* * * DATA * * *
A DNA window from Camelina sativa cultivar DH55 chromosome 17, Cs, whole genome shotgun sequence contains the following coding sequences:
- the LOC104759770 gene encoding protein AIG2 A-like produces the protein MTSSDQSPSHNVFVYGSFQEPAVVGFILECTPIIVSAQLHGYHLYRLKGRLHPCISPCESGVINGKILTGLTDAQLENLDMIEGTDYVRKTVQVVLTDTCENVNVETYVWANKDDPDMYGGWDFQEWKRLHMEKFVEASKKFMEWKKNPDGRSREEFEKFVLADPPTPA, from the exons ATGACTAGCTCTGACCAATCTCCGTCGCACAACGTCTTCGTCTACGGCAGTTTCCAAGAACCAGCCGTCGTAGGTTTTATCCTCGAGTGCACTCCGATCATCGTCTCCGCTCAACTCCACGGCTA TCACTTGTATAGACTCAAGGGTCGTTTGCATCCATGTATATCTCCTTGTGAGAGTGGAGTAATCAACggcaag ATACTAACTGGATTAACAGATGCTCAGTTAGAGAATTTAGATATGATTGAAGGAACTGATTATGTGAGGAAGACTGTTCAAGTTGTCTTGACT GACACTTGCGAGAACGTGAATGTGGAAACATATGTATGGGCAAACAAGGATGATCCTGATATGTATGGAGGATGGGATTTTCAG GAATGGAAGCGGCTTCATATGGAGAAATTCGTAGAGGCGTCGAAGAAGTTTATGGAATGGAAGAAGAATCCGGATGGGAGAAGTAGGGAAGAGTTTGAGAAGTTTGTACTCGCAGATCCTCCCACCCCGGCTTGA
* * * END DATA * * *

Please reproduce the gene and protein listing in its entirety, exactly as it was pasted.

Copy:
A DNA window from Camelina sativa cultivar DH55 chromosome 17, Cs, whole genome shotgun sequence contains the following coding sequences:
- the LOC104759770 gene encoding protein AIG2 A-like produces the protein MTSSDQSPSHNVFVYGSFQEPAVVGFILECTPIIVSAQLHGYHLYRLKGRLHPCISPCESGVINGKILTGLTDAQLENLDMIEGTDYVRKTVQVVLTDTCENVNVETYVWANKDDPDMYGGWDFQEWKRLHMEKFVEASKKFMEWKKNPDGRSREEFEKFVLADPPTPA, from the exons ATGACTAGCTCTGACCAATCTCCGTCGCACAACGTCTTCGTCTACGGCAGTTTCCAAGAACCAGCCGTCGTAGGTTTTATCCTCGAGTGCACTCCGATCATCGTCTCCGCTCAACTCCACGGCTA TCACTTGTATAGACTCAAGGGTCGTTTGCATCCATGTATATCTCCTTGTGAGAGTGGAGTAATCAACggcaag ATACTAACTGGATTAACAGATGCTCAGTTAGAGAATTTAGATATGATTGAAGGAACTGATTATGTGAGGAAGACTGTTCAAGTTGTCTTGACT GACACTTGCGAGAACGTGAATGTGGAAACATATGTATGGGCAAACAAGGATGATCCTGATATGTATGGAGGATGGGATTTTCAG GAATGGAAGCGGCTTCATATGGAGAAATTCGTAGAGGCGTCGAAGAAGTTTATGGAATGGAAGAAGAATCCGGATGGGAGAAGTAGGGAAGAGTTTGAGAAGTTTGTACTCGCAGATCCTCCCACCCCGGCTTGA